RE/MAX Integra, a sub-franchisor that represents about a third of the worldwide RE/MAX network, terminated Right Choice as one of its franchises Monday, Oct. 23 _ prior to RECO beginning its investigation, said Galen Wright, a consultant with Toronto-based FleishmanHillard’s reputation management practice, in an email.

“We recognize that buying a home is one of the most important decisions a person can make,” he said. “We pride ourselves on the values of honesty, fairness and accountability, and we support RECO in their efforts to protect consumers.”

RE/MAX Integra is unable to provide further details on why it terminated the brokerage’s contract, he said.

What investors should look for to spot fraudsters before it’s too late

By David Paddon

THE CANADIAN PRESS

TORONTO _ When former financial planner Daniel P. Reeve was convicted this month of defrauding 41 investors out of about $10 million, it was a bitter lesson.

As with many financial frauds, the victims didn’t see it coming, and there’s little to no chance they will recover their money.

At the outset, Reeve sold legitimate products such as mutual funds and insurance. However, unbeknownst to clients, in 2007 he lost his insurance license and by 2008 he was no longer presenting himself as a financial planner, although people at his offices did have official designations.

Impressed by past performance, clients stuck by him.

In the meantime, Reeve begain directing investors to other investments, such as restaurants and hotels that he was developing, often promising little or no risk, despite the shakiness of his failing ventures.

“Yet, Daniel (Reeve) continued to flog his investments in the summer and fall of 2008 either knowing that the investors would never get their money, or not caring whether they would,” Justice Toni Skarica wrote in an Oct. 13 ruling.

Reeve pleaded not guilty to the charges of fraud and theft against him, but the judge did not believe his testimony and convicted him.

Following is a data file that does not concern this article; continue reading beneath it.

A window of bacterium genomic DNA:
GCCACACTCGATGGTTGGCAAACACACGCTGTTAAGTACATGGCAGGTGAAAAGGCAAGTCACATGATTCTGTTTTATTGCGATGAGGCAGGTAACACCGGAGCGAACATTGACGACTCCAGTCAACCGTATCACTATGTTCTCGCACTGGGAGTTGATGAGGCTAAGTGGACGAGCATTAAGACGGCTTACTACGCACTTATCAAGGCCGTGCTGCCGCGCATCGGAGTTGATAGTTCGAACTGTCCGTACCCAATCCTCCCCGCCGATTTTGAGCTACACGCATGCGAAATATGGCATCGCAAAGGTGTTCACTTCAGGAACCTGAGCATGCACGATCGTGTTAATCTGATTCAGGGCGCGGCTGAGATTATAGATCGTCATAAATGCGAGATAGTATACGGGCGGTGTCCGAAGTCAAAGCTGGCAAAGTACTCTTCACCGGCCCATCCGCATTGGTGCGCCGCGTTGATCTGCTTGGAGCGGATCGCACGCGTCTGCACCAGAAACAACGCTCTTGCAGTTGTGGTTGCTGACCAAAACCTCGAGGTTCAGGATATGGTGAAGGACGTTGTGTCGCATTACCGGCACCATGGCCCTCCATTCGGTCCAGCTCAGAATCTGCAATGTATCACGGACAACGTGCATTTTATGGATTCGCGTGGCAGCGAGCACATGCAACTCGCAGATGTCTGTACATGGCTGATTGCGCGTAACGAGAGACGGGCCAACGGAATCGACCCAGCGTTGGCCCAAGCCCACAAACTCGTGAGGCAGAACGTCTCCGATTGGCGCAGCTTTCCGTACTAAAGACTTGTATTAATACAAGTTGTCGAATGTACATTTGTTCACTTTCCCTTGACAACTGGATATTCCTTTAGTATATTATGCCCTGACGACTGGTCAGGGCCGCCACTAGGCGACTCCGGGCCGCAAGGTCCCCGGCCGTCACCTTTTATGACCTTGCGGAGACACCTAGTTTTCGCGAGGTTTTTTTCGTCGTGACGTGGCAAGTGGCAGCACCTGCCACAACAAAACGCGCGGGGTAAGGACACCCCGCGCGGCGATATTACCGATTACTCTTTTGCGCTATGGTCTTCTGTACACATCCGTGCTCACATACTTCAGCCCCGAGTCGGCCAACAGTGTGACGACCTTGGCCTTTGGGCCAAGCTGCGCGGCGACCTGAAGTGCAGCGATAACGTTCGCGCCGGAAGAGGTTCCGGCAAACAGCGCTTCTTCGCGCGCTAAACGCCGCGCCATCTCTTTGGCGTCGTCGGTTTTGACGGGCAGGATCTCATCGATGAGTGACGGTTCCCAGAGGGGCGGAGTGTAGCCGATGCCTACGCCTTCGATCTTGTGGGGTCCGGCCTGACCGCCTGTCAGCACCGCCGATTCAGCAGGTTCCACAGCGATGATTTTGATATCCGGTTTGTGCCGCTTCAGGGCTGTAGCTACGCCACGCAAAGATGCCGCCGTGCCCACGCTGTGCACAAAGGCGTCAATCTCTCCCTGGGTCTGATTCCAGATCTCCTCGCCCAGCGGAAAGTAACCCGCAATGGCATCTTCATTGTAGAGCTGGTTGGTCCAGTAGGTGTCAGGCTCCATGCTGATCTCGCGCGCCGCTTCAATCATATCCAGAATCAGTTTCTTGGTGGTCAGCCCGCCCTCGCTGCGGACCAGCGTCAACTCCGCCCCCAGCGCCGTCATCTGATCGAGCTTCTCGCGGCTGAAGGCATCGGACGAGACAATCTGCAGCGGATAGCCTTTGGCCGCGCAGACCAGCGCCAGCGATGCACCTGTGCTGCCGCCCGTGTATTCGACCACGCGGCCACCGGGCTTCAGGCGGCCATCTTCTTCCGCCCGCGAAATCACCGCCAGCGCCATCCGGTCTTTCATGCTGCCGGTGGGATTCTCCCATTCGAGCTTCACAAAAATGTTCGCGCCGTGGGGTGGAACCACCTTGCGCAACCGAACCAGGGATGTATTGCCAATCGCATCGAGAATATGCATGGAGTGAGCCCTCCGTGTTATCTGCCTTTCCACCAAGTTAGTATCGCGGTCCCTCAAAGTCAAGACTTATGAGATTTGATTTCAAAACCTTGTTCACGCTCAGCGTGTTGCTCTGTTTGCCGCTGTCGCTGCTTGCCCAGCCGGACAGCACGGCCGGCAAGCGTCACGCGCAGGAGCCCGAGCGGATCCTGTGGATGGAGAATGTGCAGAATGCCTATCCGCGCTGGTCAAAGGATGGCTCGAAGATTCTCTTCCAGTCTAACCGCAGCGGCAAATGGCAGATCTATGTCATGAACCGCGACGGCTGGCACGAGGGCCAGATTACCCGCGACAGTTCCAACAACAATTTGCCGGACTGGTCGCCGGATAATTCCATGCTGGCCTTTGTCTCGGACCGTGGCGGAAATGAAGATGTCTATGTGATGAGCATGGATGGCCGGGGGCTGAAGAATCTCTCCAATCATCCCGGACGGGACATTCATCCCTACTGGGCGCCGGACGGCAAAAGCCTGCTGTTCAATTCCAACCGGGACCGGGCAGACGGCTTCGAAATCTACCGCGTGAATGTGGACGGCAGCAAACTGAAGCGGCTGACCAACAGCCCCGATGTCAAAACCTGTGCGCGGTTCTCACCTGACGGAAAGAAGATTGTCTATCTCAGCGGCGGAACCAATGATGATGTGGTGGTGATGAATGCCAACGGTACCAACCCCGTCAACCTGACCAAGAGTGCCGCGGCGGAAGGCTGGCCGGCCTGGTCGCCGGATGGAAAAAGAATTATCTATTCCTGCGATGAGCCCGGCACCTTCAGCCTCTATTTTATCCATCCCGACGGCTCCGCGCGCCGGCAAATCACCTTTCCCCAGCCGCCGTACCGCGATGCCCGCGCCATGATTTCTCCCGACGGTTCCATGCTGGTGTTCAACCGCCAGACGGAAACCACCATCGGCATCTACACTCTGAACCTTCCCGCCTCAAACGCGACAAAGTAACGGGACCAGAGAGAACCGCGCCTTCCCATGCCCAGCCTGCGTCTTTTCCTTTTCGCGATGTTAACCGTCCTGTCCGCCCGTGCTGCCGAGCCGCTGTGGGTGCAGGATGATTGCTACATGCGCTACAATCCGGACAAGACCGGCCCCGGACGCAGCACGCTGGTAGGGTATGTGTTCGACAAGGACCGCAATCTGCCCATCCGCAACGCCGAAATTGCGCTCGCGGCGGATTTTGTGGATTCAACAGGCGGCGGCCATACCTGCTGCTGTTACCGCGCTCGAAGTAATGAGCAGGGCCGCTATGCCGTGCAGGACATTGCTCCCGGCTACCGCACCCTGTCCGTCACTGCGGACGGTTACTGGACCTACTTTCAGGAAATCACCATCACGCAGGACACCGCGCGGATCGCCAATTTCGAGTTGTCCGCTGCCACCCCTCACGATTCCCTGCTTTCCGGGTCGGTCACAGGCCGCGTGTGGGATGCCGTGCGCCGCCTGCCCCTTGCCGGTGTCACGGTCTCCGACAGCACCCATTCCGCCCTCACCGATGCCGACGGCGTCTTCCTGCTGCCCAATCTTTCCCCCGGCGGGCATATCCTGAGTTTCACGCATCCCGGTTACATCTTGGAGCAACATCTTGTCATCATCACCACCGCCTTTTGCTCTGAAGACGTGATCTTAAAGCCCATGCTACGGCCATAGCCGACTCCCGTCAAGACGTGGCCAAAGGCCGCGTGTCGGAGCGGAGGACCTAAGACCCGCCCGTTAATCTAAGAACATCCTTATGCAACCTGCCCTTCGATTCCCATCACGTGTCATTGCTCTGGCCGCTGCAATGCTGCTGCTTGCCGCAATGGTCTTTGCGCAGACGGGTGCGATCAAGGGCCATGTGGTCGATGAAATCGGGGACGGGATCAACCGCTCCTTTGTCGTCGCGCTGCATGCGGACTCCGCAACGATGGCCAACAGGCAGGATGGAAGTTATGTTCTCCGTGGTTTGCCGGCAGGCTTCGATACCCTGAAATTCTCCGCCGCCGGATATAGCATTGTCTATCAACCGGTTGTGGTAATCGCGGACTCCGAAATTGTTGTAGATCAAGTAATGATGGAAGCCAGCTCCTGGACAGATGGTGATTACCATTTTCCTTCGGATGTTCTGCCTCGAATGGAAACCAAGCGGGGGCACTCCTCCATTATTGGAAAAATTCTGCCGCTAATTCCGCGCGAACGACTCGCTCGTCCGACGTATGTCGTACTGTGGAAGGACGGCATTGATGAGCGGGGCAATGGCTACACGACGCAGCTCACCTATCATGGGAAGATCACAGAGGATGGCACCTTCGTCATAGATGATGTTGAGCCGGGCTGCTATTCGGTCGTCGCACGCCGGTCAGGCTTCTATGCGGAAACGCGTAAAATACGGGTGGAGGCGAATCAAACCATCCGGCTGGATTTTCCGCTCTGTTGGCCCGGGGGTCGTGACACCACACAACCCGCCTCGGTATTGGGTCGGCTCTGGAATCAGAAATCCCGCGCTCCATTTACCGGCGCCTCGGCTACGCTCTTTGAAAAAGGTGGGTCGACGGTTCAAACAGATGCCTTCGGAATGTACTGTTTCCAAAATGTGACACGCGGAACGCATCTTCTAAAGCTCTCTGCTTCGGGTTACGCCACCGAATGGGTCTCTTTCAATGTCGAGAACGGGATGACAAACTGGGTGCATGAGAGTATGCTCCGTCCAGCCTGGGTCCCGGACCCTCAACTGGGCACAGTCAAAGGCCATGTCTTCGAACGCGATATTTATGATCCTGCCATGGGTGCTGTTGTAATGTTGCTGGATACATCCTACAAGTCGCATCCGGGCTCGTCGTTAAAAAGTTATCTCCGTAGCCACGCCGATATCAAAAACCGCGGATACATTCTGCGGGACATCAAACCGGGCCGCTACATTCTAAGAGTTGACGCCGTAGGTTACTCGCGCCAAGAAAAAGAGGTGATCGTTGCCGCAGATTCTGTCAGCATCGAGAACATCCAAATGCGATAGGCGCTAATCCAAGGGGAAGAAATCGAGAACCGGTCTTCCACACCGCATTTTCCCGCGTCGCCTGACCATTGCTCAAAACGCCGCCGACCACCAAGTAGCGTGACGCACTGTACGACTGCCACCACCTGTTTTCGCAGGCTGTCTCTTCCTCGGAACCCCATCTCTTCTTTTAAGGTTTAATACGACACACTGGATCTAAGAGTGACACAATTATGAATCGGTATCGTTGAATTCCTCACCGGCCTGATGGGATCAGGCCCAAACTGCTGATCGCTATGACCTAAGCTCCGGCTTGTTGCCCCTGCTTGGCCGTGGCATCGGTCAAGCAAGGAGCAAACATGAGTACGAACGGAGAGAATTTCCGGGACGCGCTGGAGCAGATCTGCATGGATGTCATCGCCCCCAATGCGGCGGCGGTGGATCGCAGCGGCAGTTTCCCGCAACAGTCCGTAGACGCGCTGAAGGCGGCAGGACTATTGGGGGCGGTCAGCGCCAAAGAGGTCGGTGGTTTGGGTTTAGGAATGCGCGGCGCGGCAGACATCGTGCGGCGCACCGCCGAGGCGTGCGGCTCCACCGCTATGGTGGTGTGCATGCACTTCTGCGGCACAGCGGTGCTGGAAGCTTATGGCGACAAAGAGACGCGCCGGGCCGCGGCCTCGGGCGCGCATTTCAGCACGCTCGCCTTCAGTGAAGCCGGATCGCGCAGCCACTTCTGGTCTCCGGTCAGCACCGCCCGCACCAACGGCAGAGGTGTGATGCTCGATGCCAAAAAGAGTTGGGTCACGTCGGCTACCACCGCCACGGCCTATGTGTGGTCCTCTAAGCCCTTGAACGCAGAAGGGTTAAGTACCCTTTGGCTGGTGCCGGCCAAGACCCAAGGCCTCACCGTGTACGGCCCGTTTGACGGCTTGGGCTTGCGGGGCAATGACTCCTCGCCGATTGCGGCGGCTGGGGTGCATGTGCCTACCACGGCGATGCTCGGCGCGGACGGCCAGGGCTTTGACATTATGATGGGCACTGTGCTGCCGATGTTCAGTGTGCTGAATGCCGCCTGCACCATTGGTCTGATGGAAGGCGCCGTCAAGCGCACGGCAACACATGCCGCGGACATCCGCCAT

“This had a devastating impact on the victims,” says Crown prosecutor Fraser McCracken, who presented the case against Reeve through a trial in Kitchener, Ont., that spanned 18 months.

“That’s why we remind people to take steps to avoid fraud in the first place,” says Tyler Fleming, director of the Ontario Securities Commission’s Investor Office.

Fraud which depends on deceiving the victim comes in many forms and can be difficult to detect.

“The unfortunate reality is that the bad guys are always thinking up new ways to separate you and your money,” Fleming says.

But he says there are several warning signs that should raise red flags for investors:

_ Promises of big returns for little or no risk. (Generally low-risk investments have low potential returns.)

_ Advice based on “hot tips” and “insider
information.”(They’re usually false and potentially against the law
to act upon.)

_ Pressure to buy or decide quickly. (Haste is usually not in the investor’s best interest.)

_ Lack of registration with a provincial securities commission or other financial service regulator.

McCracken says the victims represented a cross-section of people with varying levels of education, investor sophistication and occupation.

Among the dozens of people who trusted Reeve’s record as a money-maker were:

_ A retired teacher who attended one of his investment presentations in early 2007. She and her husband wanted safe investments but lost at least $250,000.

_ The owner of an international trucking firm, who had been advised by Reeve since 1993 with good results until things began to unravel. He lost $683,000 in principal plus unpaid interest.

_ A nurse who asked in 2007 for safe investments, shortly before her husband died of pancreatic cancer. She lost $775,000.